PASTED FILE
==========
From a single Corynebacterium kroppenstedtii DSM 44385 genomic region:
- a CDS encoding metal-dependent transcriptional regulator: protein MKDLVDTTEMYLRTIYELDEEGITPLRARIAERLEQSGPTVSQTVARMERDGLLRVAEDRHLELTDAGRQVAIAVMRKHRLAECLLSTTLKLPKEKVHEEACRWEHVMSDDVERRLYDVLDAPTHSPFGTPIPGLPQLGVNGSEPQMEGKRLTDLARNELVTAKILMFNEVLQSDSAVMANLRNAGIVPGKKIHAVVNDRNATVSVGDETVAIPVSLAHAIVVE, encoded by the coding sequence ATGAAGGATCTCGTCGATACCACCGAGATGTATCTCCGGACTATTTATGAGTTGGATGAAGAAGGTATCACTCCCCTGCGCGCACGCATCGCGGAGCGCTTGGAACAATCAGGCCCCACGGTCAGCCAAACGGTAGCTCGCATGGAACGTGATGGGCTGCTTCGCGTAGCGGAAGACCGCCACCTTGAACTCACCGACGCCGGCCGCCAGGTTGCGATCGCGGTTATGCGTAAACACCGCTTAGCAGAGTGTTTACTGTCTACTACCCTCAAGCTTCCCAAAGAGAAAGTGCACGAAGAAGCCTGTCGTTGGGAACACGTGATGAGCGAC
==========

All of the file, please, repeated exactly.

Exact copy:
From a single Corynebacterium kroppenstedtii DSM 44385 genomic region:
- a CDS encoding metal-dependent transcriptional regulator: protein MKDLVDTTEMYLRTIYELDEEGITPLRARIAERLEQSGPTVSQTVARMERDGLLRVAEDRHLELTDAGRQVAIAVMRKHRLAECLLSTTLKLPKEKVHEEACRWEHVMSDDVERRLYDVLDAPTHSPFGTPIPGLPQLGVNGSEPQMEGKRLTDLARNELVTAKILMFNEVLQSDSAVMANLRNAGIVPGKKIHAVVNDRNATVSVGDETVAIPVSLAHAIVVE, encoded by the coding sequence ATGAAGGATCTCGTCGATACCACCGAGATGTATCTCCGGACTATTTATGAGTTGGATGAAGAAGGTATCACTCCCCTGCGCGCACGCATCGCGGAGCGCTTGGAACAATCAGGCCCCACGGTCAGCCAAACGGTAGCTCGCATGGAACGTGATGGGCTGCTTCGCGTAGCGGAAGACCGCCACCTTGAACTCACCGACGCCGGCCGCCAGGTTGCGATCGCGGTTATGCGTAAACACCGCTTAGCAGAGTGTTTACTGTCTACTACCCTCAAGCTTCCCAAAGAGAAAGTGCACGAAGAAGCCTGTCGTTGGGAACACGTGATGAGCGAC